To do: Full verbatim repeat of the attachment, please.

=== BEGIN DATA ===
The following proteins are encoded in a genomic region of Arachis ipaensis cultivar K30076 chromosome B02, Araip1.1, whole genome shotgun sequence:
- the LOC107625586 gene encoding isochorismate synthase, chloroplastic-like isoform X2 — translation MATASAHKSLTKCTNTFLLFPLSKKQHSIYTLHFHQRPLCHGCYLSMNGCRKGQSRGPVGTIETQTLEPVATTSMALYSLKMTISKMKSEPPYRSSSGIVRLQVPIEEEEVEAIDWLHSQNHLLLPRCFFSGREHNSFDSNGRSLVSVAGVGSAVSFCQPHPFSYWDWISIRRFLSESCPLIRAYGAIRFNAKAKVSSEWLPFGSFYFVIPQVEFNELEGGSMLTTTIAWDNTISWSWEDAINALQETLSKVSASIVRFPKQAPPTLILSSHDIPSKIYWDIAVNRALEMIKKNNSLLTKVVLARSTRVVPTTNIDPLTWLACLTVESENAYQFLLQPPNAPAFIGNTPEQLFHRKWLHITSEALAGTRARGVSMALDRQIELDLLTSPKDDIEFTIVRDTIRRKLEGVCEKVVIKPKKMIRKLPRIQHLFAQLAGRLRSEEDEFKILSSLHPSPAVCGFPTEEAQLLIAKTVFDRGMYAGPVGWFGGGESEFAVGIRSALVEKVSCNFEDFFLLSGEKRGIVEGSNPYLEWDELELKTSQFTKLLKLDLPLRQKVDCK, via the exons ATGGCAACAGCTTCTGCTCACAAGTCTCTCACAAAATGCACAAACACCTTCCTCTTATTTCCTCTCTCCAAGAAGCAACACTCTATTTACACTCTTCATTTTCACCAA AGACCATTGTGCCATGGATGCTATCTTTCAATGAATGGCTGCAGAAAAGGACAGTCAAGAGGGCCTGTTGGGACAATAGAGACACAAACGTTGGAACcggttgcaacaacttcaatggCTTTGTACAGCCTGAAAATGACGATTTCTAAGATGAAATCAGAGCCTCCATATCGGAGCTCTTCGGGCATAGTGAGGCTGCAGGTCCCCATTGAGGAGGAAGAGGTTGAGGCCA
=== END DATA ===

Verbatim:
The following proteins are encoded in a genomic region of Arachis ipaensis cultivar K30076 chromosome B02, Araip1.1, whole genome shotgun sequence:
- the LOC107625586 gene encoding isochorismate synthase, chloroplastic-like isoform X2 — translation MATASAHKSLTKCTNTFLLFPLSKKQHSIYTLHFHQRPLCHGCYLSMNGCRKGQSRGPVGTIETQTLEPVATTSMALYSLKMTISKMKSEPPYRSSSGIVRLQVPIEEEEVEAIDWLHSQNHLLLPRCFFSGREHNSFDSNGRSLVSVAGVGSAVSFCQPHPFSYWDWISIRRFLSESCPLIRAYGAIRFNAKAKVSSEWLPFGSFYFVIPQVEFNELEGGSMLTTTIAWDNTISWSWEDAINALQETLSKVSASIVRFPKQAPPTLILSSHDIPSKIYWDIAVNRALEMIKKNNSLLTKVVLARSTRVVPTTNIDPLTWLACLTVESENAYQFLLQPPNAPAFIGNTPEQLFHRKWLHITSEALAGTRARGVSMALDRQIELDLLTSPKDDIEFTIVRDTIRRKLEGVCEKVVIKPKKMIRKLPRIQHLFAQLAGRLRSEEDEFKILSSLHPSPAVCGFPTEEAQLLIAKTVFDRGMYAGPVGWFGGGESEFAVGIRSALVEKVSCNFEDFFLLSGEKRGIVEGSNPYLEWDELELKTSQFTKLLKLDLPLRQKVDCK, via the exons ATGGCAACAGCTTCTGCTCACAAGTCTCTCACAAAATGCACAAACACCTTCCTCTTATTTCCTCTCTCCAAGAAGCAACACTCTATTTACACTCTTCATTTTCACCAA AGACCATTGTGCCATGGATGCTATCTTTCAATGAATGGCTGCAGAAAAGGACAGTCAAGAGGGCCTGTTGGGACAATAGAGACACAAACGTTGGAACcggttgcaacaacttcaatggCTTTGTACAGCCTGAAAATGACGATTTCTAAGATGAAATCAGAGCCTCCATATCGGAGCTCTTCGGGCATAGTGAGGCTGCAGGTCCCCATTGAGGAGGAAGAGGTTGAGGCCA